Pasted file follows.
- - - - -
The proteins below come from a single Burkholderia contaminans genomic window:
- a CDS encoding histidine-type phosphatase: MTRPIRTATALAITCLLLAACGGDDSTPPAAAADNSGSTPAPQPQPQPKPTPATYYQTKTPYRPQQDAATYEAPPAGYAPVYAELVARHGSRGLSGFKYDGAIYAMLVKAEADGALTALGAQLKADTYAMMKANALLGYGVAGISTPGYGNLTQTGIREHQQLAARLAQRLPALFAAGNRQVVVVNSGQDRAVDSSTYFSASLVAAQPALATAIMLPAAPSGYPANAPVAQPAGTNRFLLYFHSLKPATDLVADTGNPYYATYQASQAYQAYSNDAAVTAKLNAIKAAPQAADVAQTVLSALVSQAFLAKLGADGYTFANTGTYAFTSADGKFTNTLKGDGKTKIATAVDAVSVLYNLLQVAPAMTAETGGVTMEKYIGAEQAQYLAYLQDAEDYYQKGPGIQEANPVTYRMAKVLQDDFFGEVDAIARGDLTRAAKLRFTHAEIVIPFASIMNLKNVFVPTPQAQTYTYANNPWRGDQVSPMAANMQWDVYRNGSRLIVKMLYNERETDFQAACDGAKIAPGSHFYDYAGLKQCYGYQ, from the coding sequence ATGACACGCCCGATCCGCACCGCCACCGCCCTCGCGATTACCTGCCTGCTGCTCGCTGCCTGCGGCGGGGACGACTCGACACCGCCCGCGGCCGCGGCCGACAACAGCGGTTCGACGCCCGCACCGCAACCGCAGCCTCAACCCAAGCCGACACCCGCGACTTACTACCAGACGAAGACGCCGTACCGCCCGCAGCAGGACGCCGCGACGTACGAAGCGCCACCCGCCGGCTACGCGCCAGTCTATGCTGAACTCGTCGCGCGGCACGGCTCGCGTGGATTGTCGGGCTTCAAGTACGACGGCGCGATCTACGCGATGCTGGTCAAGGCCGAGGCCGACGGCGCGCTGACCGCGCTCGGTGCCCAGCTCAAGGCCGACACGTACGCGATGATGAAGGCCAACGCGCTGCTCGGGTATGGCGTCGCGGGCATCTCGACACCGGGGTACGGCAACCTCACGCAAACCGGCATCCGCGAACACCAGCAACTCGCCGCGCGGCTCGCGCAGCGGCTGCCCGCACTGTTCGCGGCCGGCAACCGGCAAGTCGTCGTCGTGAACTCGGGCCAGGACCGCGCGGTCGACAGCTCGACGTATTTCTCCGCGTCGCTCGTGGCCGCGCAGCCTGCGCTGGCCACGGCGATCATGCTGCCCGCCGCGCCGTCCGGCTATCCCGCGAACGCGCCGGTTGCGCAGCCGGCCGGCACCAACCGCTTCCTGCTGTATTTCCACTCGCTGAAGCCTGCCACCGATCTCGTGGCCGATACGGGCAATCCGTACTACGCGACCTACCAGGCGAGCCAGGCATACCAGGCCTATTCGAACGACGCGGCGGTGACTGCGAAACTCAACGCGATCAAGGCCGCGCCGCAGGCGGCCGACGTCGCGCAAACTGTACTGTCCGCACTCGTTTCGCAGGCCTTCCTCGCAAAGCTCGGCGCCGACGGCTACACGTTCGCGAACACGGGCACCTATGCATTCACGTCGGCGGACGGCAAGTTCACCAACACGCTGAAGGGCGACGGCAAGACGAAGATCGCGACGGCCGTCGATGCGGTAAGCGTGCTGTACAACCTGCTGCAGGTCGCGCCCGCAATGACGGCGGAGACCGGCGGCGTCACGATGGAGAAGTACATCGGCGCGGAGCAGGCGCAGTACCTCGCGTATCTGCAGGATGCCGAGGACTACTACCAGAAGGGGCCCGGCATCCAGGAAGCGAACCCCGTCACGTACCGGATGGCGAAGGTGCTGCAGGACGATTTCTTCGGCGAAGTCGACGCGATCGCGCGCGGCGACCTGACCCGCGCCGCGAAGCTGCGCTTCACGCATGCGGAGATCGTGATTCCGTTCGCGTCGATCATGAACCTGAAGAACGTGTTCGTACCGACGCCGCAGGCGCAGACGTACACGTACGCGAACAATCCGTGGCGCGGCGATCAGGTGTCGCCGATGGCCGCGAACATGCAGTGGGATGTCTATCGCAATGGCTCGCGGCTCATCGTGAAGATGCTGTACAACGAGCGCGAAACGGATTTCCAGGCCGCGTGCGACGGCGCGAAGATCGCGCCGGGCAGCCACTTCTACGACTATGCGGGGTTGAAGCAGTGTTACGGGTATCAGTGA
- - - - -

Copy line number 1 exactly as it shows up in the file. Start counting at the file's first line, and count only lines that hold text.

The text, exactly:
The proteins below come from a single Burkholderia contaminans genomic window: